Match between system and real world
The concept I’ve chosen is “match between the system and the real world.” Designs that successfully exhibit this trait use styles of communication that can be correctly interpreted by new users without specialized knowledge of the system. Bad examples are produced when a design team becomes too fluent in the “language” of a system, forgetting that new users lack the expert vocabulary and understanding of signals possessed by those who are already highly engaged with the system.
An example of a successful design is this microwave button panel . This example has some other design problems: notably, it has both a reset button and a pause/cancel button, which perform nearly identical but slightly redundant operations – quite confusing. However, the top row of six buttons, labeled with the names of food, make it so that the user does not have to guess how long their food will take to cook, and instead, can simply choose a time based on what kind of food it is. This is a perfect example of matching with the real world – the operations are in the user’s language (“What kind of food are you making?”) rather than the befuddling system language (“What is your required microwave cook time?”).
The maps in Harvard’s library system are an example of a poor execution of this concept. Someone looking for the “microfilm room,” for example, would have to study the entire map to find the room, plan a route, and then might get turned around because the map does not precisely represent the features of the building. Instead of being listed out, the rooms are labeled directly on the map: a useless representation unless you happen to know the locations of rooms already, in which case you wouldn’t need the map. There is also a disconnect between the map’s representation of the physical space and the actual dimensions and contents of the building. Widener is unique in that it has very thick walls, and yet the walls on the maps are narrow lines. The map does not include “landmarks” that make up the building, such as the columns in the entrance. This makes it difficult to determine the relative locations of doors and sizes of rooms in reality, which is necessary when orienting oneself in an unfamiliar place. There are locations in the map that aren’t even accessible from this floor, and yet these are diagrammed in detail (note the stairwell just below the women’s bathroom labeled “No access on level 1”. Someone standing in the location of the map has other elevators closer to them – there is no reason to show anything more than a blank space in that area.) Amusingly, when I was studying the map for this assignment, a librarian walked over to me and said, “What are you looking for? Sometimes these maps are hard to understand.”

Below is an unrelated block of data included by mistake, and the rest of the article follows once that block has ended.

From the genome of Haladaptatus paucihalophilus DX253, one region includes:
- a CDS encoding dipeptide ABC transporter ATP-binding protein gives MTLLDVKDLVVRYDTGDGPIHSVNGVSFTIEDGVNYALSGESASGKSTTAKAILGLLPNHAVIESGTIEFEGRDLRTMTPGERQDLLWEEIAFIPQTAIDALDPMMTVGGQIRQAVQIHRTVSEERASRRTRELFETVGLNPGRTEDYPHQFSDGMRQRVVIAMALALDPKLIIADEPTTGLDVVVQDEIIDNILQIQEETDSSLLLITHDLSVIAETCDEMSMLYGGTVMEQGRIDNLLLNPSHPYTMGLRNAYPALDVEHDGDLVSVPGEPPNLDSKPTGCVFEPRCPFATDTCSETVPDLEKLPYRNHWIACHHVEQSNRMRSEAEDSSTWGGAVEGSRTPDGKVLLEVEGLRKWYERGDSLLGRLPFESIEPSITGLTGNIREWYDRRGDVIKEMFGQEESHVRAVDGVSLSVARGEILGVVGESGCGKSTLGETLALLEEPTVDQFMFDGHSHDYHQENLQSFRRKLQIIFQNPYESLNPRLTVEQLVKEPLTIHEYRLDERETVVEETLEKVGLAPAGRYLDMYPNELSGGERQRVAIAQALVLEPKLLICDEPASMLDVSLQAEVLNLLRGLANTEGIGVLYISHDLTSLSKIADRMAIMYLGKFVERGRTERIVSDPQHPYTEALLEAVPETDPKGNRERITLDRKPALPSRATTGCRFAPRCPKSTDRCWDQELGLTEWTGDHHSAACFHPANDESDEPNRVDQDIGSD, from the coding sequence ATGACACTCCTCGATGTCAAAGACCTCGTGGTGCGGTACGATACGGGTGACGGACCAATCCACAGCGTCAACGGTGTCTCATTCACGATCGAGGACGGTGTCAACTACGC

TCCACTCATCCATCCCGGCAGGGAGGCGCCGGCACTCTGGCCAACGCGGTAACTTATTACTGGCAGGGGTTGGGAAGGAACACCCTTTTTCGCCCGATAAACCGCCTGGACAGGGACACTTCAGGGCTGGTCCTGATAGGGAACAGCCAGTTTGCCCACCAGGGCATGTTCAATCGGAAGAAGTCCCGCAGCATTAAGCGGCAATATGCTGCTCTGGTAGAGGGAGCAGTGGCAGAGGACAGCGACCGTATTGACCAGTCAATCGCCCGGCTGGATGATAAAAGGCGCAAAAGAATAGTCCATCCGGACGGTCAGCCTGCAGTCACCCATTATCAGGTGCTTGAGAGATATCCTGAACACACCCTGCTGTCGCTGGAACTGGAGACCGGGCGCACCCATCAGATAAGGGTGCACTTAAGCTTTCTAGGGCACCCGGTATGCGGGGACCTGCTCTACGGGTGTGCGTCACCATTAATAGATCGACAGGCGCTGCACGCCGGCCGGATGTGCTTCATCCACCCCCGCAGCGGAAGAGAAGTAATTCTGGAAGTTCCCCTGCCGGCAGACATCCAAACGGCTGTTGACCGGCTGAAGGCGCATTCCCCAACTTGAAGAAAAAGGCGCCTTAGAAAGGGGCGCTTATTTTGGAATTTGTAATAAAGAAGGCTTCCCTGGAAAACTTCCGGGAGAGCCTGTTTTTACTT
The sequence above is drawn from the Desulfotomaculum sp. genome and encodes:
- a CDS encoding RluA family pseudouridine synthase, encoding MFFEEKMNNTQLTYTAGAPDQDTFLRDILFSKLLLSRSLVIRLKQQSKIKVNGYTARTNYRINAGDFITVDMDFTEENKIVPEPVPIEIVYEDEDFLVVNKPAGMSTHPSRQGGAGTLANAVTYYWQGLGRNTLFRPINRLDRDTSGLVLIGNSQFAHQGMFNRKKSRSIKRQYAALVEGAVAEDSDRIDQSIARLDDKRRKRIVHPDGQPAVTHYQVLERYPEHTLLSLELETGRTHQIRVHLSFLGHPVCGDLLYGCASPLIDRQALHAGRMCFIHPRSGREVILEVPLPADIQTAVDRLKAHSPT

The faulty map.
The map’s narrow lines do not correlate to Widener’s wide walls (view of Main Stairs).
The following rough redesign of the west half of the building includes two lists of the rooms (bottom left: by order of room number; bottom right: alphabetical order), thicker walls and “landmarks” (such as the entryway columns) to be more representative of the physical space, and color marking of stairwells and elevators (this is color blind-accessible because the color marking only highlights important features, and does not provide any non-redundant information). Another idea is that it might be useful to show both the plan of the buildings and a section drawing showing the elevation differences, because the library system contains so many levels and half-levels, and this might aid orientation.